Advice for developing a caregiving plan
Approximately 43.5 million caregivers have provided unpaid care to an adult or child in the last year, according to the National Alliance for Caregiving and AARP.
Caregiving means assuming a great many unfamiliar responsibilities, such as taking care of a parent’s finances, supervising employees, and acting the part of ombudsman with medical personnel.
Long-distance caregiving is both easier and harder; it presents challenges that caregiving up close or in one’s own home does not.
Good communication among all the significant parties is the best means to develop a successful caregiving plan. However, communication skills are developed over a lifetime. They don’t suddenly become “good,” especially when family members are dealing with the problems and stresses that arise from caregiving needs.
Of primary importance is the individual who needs the assistance and care. If that person’s values and wishes are not respected and taken into consideration, you are bound to run into resistance and conflict.
Who doesn’t want to remain in the driver’s seat of life? It is imperative to respect your loved one’s independence and dignity — it is, after all, that person’s right to make choices and decisions.
A productive family meeting can build a strong foundation for family caregiving. Do you share common values? Talk about what is most important to all of you — autonomy or safety — or whether you place equal weight on both. Establish common goals.
Divide responsibility based on the strengths and abilities each of you brings to the family. It is important to be specific.
Develop a contract that delineates the commitments family members have made, and solidify those commitments with signatures that verify that everyone understands and agrees to the plan. Be sure to date the contract in case changes are needed later on.
If the expectations coming into the caregiving relationship are not fulfilled, the seed for conflict is planted. Expectations are born out of a sense of fairness.
Imbalances of responsibility lead to bad feelings among siblings and to caregiver burnout. Some of the common imbalances tend to be that the geographically closest child often shoulders the greatest burden. Daughters often provide more caregiving than sons, and sons may provide more financial support.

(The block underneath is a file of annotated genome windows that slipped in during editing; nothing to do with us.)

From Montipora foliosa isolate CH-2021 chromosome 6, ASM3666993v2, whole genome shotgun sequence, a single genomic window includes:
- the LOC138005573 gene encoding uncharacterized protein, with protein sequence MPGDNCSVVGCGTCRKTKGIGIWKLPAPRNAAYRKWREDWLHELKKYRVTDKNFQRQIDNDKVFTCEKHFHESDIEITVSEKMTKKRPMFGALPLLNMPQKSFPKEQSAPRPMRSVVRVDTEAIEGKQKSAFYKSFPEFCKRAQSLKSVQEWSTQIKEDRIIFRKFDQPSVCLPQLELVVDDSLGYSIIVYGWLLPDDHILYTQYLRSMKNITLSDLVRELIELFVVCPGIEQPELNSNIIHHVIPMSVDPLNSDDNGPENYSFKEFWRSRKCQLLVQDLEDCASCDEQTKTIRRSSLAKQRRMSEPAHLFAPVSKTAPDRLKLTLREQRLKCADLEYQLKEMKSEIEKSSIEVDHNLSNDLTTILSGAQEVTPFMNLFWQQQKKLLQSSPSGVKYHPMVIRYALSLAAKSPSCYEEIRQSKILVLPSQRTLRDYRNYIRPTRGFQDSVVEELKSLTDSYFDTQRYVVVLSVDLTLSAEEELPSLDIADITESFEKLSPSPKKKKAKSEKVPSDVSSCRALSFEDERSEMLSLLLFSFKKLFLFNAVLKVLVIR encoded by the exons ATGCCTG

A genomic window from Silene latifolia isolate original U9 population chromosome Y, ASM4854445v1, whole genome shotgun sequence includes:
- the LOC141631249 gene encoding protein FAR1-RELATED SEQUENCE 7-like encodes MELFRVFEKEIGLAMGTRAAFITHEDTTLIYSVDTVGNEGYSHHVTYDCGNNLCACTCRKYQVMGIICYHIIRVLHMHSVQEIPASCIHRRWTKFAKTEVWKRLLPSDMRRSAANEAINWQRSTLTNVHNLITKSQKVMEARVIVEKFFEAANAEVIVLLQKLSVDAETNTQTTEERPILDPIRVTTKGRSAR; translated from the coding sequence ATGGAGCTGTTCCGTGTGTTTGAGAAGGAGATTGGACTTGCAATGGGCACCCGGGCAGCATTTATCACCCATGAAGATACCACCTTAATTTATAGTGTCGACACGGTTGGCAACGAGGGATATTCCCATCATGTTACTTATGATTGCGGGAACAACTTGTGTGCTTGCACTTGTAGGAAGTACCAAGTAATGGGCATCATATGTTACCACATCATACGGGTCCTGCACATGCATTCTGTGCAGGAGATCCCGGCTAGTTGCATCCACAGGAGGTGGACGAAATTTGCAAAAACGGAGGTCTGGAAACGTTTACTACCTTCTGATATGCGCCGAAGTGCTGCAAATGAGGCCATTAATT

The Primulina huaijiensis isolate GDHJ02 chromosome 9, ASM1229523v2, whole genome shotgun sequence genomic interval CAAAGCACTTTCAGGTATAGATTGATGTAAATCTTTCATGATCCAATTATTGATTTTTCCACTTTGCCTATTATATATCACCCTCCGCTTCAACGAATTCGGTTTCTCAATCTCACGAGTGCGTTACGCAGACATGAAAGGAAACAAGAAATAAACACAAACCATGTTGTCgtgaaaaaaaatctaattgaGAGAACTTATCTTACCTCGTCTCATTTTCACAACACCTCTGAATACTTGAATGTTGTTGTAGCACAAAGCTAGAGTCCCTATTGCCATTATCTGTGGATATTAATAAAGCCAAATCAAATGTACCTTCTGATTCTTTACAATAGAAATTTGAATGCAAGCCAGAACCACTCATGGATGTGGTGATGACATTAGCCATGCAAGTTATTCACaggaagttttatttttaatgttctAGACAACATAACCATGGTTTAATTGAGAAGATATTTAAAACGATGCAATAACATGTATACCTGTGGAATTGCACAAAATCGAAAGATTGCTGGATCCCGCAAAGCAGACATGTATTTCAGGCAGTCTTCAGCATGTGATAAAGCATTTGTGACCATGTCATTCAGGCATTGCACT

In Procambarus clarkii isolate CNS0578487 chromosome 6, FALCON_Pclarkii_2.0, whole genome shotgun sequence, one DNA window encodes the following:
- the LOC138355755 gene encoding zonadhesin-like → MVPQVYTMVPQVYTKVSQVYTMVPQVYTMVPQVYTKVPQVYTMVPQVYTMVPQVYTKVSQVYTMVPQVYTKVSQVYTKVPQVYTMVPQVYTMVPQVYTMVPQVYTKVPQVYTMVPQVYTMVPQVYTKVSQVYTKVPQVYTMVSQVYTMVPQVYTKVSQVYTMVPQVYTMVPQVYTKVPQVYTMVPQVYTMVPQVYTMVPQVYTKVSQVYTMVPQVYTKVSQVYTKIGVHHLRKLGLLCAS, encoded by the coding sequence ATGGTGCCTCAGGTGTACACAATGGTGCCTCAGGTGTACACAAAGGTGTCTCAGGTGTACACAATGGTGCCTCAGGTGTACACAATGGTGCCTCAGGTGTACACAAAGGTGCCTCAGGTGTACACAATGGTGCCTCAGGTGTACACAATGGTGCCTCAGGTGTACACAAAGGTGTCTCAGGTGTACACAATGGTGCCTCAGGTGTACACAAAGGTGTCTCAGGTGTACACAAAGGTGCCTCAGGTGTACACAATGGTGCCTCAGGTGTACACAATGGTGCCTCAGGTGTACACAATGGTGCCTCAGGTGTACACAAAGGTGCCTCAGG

Truths about caregiving
- You rarely get what you expect with caregiving. Even a senior healthcare professional can be unprepared for the challenges.
- Be patient with yourself; you’re probably doing the best you can.
- Encourage open but tactful communication with everyone involved in the care; strive to work together toward a common purpose.
- Be aware of the magnitude of the responsibility; be realistic about what you can and cannot handle. Seek support, whether through formal groups, friends, family members, or anyone who’s “been there” and understands. Don’t be afraid to ask questions or to ask for help.
- Breathe deeply, and make time for yourself.
- Be prepared for the surprise, even shock, of how expensive providing care can be.
- Expect to feel anger, sadness, depression, even bitterness, not just over the care receiver’s condition but also the difficulties and exhaustion of caregiving. (On the other hand, there can be many positives and a deep sense of satisfaction.)
- You can also expect your roles and responsibilities to expand constantly, especially with elderly care receivers.
- It is likely your family relationships will change through caregiving — negatively, positively, or both.
- Don’t be surprised if the end of caregiving brings a sadness of its own — not just for the passing of your loved one, but also for the end of a special sense of purpose.
Most caregivers would do it differently, maybe, but would still do it again.
Caregiving leaves its imprint; it is a deeply life-changing experience.
This is an excerpt from What to Do about Mama: Expectations and Realities of Caregiving, by Barbara G. Matthews and Barbara Trainin Blank.